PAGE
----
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been necessarily incomplete, for it would take some time to send to the church or people with whom the autographs were deposited, and to write off fair copies. This necessary process will also account for the fact, that some of the smaller books were not received by the churches so early, nor universally, as the larger. The solicitude of the churches to possess immediately the more extensive books of the New Testament, would doubtless induce them to make a great exertion to acquire copies; but probably the smaller would not be so much spoken of, nor would there be so strong a desire to obtain them without delay. Considering how difficult it is now, with all our improvements in the typographical art, to multiply copies of the Scriptures with sufficient rapidity, it is truly wonderful how so many churches as were founded during the first century, to say nothing of individuals, could all be supplied with copies of the New Testament, when there was no speedier method of producing them than by writing every letter with the pen. Even as early as the time when Peter wrote his second epistle, the writings of Paul were in the hands of the churches, and were classed with the other scriptures.* And the citation from these books by the earliest Christian writers living in different countries, demonstrates that from the time of their publication they were sought after with avidity, and were widely dispersed.” “How intense the interest which the first Christians felt in the writings of the apostles can scarcely be conceived by us, who have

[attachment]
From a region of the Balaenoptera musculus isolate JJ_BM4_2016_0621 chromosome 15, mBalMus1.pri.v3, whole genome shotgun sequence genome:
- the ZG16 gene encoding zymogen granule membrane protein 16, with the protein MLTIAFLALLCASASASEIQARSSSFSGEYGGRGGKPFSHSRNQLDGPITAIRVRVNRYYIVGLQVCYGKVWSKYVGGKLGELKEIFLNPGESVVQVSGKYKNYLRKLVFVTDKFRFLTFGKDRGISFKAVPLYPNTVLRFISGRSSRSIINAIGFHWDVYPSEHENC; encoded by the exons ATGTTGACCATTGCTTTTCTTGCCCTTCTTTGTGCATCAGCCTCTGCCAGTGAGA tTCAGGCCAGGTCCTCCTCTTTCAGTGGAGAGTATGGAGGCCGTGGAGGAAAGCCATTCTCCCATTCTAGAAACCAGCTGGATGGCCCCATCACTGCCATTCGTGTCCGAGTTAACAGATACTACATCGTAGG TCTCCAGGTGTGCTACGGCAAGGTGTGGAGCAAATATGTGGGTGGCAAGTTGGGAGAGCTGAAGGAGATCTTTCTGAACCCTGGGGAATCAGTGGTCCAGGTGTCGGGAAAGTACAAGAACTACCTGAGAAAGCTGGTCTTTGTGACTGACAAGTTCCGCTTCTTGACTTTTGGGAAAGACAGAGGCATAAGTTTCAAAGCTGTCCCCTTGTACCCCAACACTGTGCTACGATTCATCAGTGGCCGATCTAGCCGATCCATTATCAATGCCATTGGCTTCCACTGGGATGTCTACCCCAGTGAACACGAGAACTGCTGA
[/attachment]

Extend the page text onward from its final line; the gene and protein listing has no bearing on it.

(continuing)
2 Peter, 3:14, 15.
been familiar with these books from our earliest years.
How solicitous would they be, for example, who had never seen Paul, but had heard of his wonderful conversion and extraordinary labors and gifts, to read his writings. And probably they who had enjoyed the high privilege of hearing this apostle preach, would not be less desirous of reading his epistles. As we know from the nature of the case, as well as from testimony, that many uncertain accounts of Christ's discourses and miracles had obtained circulation, how greatly would the primitive Christians rejoice to obtain an authentic history from the pen of an apostle, or from one who wrote precisely what was dictated by an apostle. We need no longer wonder, therefore, that every church should wish to possess a collection of the writings of the apostles; and knowing them to be the productions of inspired men, they would want no further sanction of their authority. All that was requisite was to be certain that the book was indeed written by the apostle whose name it bore.' Hence the care of St. Paul, as he commonly wrote by an amanuensis, to have the salutation in his own hand, or to annex his signature; as, for example, in the second epistle to the Thessalonians : “ The salutation of Paul with mine own hand, which is the token in every epistle: so I write." Hence, also, the care so often manifest in the epistles, to designate those by name to whom the office of carrying them whither they were addressed was intrusted. Alexander on the Canon, p. 138, etc.